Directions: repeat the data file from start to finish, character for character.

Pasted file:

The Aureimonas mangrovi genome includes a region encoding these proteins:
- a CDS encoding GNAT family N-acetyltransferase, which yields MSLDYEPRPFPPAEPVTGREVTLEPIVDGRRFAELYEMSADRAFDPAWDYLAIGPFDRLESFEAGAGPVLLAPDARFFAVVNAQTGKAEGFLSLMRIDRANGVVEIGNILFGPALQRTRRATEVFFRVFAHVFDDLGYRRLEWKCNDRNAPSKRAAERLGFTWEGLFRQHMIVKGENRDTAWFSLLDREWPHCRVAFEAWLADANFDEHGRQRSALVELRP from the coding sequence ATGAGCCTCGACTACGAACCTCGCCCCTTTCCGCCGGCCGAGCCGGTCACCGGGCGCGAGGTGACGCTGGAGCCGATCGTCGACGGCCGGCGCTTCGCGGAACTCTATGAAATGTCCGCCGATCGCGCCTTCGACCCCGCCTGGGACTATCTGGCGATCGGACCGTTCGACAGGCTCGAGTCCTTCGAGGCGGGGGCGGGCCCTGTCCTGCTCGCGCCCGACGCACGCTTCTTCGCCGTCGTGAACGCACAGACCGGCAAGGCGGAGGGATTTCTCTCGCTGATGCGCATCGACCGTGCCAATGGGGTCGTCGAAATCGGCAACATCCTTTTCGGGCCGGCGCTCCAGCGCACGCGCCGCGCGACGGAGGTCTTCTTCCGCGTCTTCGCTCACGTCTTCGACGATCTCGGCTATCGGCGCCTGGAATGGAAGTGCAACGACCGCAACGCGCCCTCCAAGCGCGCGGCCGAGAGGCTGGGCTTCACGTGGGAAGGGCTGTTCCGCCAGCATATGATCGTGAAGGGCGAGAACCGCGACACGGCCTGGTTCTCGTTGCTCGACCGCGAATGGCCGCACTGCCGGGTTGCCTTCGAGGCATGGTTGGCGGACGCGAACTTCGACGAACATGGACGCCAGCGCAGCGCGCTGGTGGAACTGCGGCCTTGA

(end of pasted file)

The Aureimonas mangrovi genome includes a region encoding these proteins:
- a CDS encoding GNAT family N-acetyltransferase, which yields MSLDYEPRPFPPAEPVTGREVTLEPIVDGRRFAELYEMSADRAFDPAWDYLAIGPFDRLESFEAGAGPVLLAPDARFFAVVNAQTGKAEGFLSLMRIDRANGVVEIGNILFGPALQRTRRATEVFFRVFAHVFDDLGYRRLEWKCNDRNAPSKRAAERLGFTWEGLFRQHMIVKGENRDTAWFSLLDREWPHCRVAFEAWLADANFDEHGRQRSALVELRP from the coding sequence ATGAGCCTCGACTACGAACCTCGCCCCTTTCCGCCGGCCGAGCCGGTCACCGGGCGCGAGGTGACGCTGGAGCCGATCGTCGACGGCCGGCGCTTCGCGGAACTCTATGAAATGTCCGCCGATCGCGCCTTCGACCCCGCCTGGGACTATCTGGCGATCGGACCGTTCGACAGGCTCGAGTCCTTCGAGGCGGGGGCGGGCCCTGTCCTGCTCGCGCCCGACGCACGCTTCTTCGCCGTCGTGAACGCACAGACCGGCAAGGCGGAGGGATTTCTCTCGCTGATGCGCATCGACCGTGCCAATGGGGTCGTCGAAATCGGCAACATCCTTTTCGGGCCGGCGCTCCAGCGCACGCGCCGCGCGACGGAGGTCTTCTTCCGCGTCTTCGCTCACGTCTTCGACGATCTCGGCTATCGGCGCCTGGAATGGAAGTGCAACGACCGCAACGCGCCCTCCAAGCGCGCGGCCGAGAGGCTGGGCTTCACGTGGGAAGGGCTGTTCCGCCAGCATATGATCGTGAAGGGCGAGAACCGCGACACGGCCTGGTTCTCGTTGCTCGACCGCGAATGGCCGCACTGCCGGGTTGCCTTCGAGGCATGGTTGGCGGACGCGAACTTCGACGAACATGGACGCCAGCGCAGCGCGCTGGTGGAACTGCGGCCTTGA